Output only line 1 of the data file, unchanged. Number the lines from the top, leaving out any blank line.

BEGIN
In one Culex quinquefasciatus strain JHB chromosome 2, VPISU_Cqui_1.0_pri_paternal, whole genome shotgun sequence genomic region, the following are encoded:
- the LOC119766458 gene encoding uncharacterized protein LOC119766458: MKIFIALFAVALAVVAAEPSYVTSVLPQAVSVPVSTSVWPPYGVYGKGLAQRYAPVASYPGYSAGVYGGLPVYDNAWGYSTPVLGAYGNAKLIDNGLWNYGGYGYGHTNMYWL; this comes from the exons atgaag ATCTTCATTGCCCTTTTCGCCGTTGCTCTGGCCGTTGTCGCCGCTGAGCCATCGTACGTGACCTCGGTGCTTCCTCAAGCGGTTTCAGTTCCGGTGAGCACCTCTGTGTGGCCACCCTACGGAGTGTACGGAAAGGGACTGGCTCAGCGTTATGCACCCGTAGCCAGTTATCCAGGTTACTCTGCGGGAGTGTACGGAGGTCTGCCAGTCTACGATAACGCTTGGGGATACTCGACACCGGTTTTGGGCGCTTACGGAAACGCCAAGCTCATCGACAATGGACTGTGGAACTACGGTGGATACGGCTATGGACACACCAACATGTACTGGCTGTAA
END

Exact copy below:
In one Culex quinquefasciatus strain JHB chromosome 2, VPISU_Cqui_1.0_pri_paternal, whole genome shotgun sequence genomic region, the following are encoded: